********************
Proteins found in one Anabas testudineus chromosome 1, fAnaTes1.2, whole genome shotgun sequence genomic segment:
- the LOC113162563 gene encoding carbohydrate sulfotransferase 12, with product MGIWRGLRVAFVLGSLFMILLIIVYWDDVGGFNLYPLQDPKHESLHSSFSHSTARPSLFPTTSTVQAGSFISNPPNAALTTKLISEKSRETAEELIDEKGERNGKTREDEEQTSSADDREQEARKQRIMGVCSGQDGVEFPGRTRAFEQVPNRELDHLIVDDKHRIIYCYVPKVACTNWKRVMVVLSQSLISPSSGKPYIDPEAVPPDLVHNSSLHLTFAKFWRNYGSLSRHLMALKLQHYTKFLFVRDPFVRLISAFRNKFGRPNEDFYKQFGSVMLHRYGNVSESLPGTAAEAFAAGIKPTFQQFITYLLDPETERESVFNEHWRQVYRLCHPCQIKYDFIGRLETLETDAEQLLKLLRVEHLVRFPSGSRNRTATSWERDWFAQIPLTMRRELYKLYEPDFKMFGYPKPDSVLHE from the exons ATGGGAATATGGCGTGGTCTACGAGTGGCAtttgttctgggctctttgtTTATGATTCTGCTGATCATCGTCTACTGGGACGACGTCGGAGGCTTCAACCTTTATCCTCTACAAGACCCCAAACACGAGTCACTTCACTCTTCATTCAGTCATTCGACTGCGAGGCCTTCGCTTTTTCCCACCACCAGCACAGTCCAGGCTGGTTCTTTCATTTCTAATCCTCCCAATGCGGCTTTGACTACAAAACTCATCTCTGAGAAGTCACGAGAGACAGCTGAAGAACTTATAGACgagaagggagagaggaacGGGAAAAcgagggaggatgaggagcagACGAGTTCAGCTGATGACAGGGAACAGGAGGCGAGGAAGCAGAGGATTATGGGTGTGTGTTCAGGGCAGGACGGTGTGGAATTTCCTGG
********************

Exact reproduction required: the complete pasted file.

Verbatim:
Proteins found in one Anabas testudineus chromosome 1, fAnaTes1.2, whole genome shotgun sequence genomic segment:
- the LOC113162563 gene encoding carbohydrate sulfotransferase 12, with product MGIWRGLRVAFVLGSLFMILLIIVYWDDVGGFNLYPLQDPKHESLHSSFSHSTARPSLFPTTSTVQAGSFISNPPNAALTTKLISEKSRETAEELIDEKGERNGKTREDEEQTSSADDREQEARKQRIMGVCSGQDGVEFPGRTRAFEQVPNRELDHLIVDDKHRIIYCYVPKVACTNWKRVMVVLSQSLISPSSGKPYIDPEAVPPDLVHNSSLHLTFAKFWRNYGSLSRHLMALKLQHYTKFLFVRDPFVRLISAFRNKFGRPNEDFYKQFGSVMLHRYGNVSESLPGTAAEAFAAGIKPTFQQFITYLLDPETERESVFNEHWRQVYRLCHPCQIKYDFIGRLETLETDAEQLLKLLRVEHLVRFPSGSRNRTATSWERDWFAQIPLTMRRELYKLYEPDFKMFGYPKPDSVLHE from the exons ATGGGAATATGGCGTGGTCTACGAGTGGCAtttgttctgggctctttgtTTATGATTCTGCTGATCATCGTCTACTGGGACGACGTCGGAGGCTTCAACCTTTATCCTCTACAAGACCCCAAACACGAGTCACTTCACTCTTCATTCAGTCATTCGACTGCGAGGCCTTCGCTTTTTCCCACCACCAGCACAGTCCAGGCTGGTTCTTTCATTTCTAATCCTCCCAATGCGGCTTTGACTACAAAACTCATCTCTGAGAAGTCACGAGAGACAGCTGAAGAACTTATAGACgagaagggagagaggaacGGGAAAAcgagggaggatgaggagcagACGAGTTCAGCTGATGACAGGGAACAGGAGGCGAGGAAGCAGAGGATTATGGGTGTGTGTTCAGGGCAGGACGGTGTGGAATTTCCTGG